The recently published Inquirer editorial entitled “Counterfeit capital” (1/21/23) revealed alarming news regarding our country’s international standing when it comes to combating counterfeit products. The article cited two studies conducted jointly by the European Union Intellectual Property Office and the Organization for Economic Cooperation and Development, which pointed to the Philippines as among the top sources of certain categories of fake goods.
The proliferation of fake goods in the country is nothing new. In fact, some of our shopping malls have become associated with counterfeit goods. However, the government has also been aggressively targeting these sellers through raids and buy-bust operations. Perhaps the bigger challenge lies with fake products that are sold online. It appears that sellers have taken advantage of the increased popularity of online sales to spread their fake goods to even larger markets. The problem is that online venues such as e-commerce platforms and social media pages are difficult to monitor. Jemina Ty, the founder of a popular swimwear company, whose products have been heavily targeted by counterfeiters, shares that aside from having to comply with rigorous requirements of e-commerce platforms to take down online listings, she also has to personally reach out to multiple websites that post the same fake product. She emphasizes that going after each and every seller can, at times, feel hopeless.
The importance of curbing the spread of counterfeits cannot be discounted. Aside from hurting local businesses and the country’s reputation, the proliferation of fake goods poses dangers to Filipino consumers. This is especially true with food products. A source from a food company shares that the rise in counterfeit products presents the added issue of food safety since counterfeit food products are not tested for quality. He shares that although fake products are unsafe for consumption, counterfeiters would make use of used product labels to make their products look genuine.
Notably, there have been efforts to obtain greater accountability for the violation of Intellectual Property (IP) rights in the online sphere. Last year, the Department of Trade and Industry, along with other government agencies, issued Joint Administrative Order No. 22-01, which made e-commerce platforms liable in the same manner as individual sellers for the sale of fake products. Pending bills in Congress such as House Bill No. 2672 and Senate Bill No. 1591 also seek to impose liability on e-commerce platforms for permitting the sale of counterfeit goods. Recently, the Intellectual Property Office of the Philippines (IPOPHL) helped facilitate the conclusion of a memorandum of understanding between e-commerce platforms and several brand owners and business associations to make the process of reporting fake goods more efficient. However, despite these developments, counterfeit goods continue to spread.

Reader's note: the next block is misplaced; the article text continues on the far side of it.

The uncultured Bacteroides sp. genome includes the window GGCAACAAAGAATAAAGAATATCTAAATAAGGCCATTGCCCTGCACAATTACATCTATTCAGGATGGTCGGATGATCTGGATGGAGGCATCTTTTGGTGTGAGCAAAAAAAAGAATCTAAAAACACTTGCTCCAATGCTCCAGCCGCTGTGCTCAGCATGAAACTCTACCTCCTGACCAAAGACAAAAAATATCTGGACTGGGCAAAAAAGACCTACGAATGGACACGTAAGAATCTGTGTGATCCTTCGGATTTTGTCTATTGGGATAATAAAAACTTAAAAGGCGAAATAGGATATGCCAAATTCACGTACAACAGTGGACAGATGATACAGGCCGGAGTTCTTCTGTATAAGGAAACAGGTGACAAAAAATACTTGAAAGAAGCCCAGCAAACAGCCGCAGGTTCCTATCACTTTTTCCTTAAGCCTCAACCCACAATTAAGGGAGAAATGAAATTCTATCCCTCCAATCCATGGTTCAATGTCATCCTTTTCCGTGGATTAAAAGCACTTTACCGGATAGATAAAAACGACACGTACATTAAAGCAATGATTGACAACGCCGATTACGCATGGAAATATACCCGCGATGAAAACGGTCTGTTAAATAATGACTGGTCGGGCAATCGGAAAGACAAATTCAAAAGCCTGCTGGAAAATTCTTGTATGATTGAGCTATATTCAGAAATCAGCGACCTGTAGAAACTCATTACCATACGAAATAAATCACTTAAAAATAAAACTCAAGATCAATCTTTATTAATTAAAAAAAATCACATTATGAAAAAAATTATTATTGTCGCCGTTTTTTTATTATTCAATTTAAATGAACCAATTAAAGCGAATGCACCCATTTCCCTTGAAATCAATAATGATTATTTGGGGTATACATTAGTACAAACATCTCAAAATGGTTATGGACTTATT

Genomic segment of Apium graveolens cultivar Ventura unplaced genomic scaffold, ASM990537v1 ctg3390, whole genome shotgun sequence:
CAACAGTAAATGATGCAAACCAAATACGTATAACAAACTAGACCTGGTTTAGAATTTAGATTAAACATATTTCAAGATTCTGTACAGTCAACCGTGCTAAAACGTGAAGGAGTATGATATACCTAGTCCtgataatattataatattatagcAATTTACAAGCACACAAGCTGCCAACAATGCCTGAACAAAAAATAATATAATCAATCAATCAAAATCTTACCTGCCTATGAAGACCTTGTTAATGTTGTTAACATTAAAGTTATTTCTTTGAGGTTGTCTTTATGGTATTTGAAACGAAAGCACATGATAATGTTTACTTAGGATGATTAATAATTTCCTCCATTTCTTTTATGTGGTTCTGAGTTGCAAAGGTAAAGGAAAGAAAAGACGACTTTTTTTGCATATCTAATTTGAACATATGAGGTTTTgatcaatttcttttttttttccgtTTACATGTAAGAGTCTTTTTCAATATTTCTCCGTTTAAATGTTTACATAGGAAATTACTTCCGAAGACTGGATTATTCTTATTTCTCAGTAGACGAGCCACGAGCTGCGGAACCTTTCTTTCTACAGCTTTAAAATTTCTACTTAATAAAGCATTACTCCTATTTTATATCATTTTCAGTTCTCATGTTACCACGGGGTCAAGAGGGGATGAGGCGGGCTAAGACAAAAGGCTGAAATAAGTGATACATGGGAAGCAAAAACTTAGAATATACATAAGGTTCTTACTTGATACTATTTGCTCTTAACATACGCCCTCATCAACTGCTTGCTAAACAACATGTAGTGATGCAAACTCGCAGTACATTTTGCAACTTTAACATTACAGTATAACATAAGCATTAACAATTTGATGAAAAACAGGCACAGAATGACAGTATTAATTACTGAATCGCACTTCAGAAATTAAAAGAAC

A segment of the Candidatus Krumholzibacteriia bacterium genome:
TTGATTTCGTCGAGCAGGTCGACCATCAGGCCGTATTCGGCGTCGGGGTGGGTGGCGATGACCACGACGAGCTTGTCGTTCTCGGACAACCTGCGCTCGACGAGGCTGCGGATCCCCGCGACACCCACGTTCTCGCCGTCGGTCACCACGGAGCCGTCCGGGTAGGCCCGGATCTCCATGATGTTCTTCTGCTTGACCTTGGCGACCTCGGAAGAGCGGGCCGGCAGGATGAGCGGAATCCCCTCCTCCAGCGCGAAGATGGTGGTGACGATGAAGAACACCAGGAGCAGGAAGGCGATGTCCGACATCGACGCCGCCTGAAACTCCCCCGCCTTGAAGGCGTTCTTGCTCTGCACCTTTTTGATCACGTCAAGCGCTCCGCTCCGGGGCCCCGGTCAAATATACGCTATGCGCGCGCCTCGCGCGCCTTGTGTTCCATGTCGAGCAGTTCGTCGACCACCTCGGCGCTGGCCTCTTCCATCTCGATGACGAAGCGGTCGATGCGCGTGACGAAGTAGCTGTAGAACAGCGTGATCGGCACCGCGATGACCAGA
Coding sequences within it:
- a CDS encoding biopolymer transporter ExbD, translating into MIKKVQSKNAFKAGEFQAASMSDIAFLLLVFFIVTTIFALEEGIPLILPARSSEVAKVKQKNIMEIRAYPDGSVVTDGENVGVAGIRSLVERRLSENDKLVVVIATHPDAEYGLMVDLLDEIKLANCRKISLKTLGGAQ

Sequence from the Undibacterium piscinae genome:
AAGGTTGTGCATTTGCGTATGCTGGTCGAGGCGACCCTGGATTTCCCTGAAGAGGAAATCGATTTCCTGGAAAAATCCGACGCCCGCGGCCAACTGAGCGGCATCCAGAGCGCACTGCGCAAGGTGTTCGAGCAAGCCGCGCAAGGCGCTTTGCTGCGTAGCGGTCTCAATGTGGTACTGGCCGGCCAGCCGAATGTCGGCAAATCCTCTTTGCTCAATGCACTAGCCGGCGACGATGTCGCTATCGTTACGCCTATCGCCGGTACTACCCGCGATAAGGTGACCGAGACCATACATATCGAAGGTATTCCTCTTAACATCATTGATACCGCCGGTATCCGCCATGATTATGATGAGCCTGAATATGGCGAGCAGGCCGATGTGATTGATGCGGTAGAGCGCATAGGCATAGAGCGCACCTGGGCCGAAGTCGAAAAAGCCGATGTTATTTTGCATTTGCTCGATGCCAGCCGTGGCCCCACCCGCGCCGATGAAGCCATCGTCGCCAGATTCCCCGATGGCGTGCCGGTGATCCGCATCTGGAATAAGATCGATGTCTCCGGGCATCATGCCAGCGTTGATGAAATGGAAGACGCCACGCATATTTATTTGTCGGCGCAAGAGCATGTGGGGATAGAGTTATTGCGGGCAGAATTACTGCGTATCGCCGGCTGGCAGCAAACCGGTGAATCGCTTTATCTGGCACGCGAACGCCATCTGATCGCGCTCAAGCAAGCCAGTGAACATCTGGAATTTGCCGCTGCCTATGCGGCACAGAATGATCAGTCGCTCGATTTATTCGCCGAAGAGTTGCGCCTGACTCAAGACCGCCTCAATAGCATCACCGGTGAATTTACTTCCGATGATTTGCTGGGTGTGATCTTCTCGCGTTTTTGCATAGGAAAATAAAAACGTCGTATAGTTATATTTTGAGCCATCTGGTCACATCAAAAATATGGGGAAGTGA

We must remember that as stakeholders, we can also do our share to deter the foul practice of counterfeiting. For brand owners, this could mean ensuring that creations, such as designs and trademarks, are duly registered with the IPOPHL. The exercise of registering one’s IP assets can help government agencies, such as the Bureau of Customs, identify counterfeit products more effectively. Brand owners can also encourage customers to avoid patronizing fake goods, and to report them to the authorities. Increased reporting helps both the government and e-commerce platforms flag offenders, making it more difficult for counterfeiters, especially repeat offenders, to keep on selling their products online.
At a time when purchases are made by a few clicks and taps, selling fake goods has never been easier. As such, our participation in anti-counterfeiting measures has also never been more vital.
Mario C. Cerilles Jr. is cofounder of Cerilles and Fernan Intellectual Property Law (CFIP Law). He also teaches intellectual property law at the UP College of Law. The views expressed in this article belong to the author.
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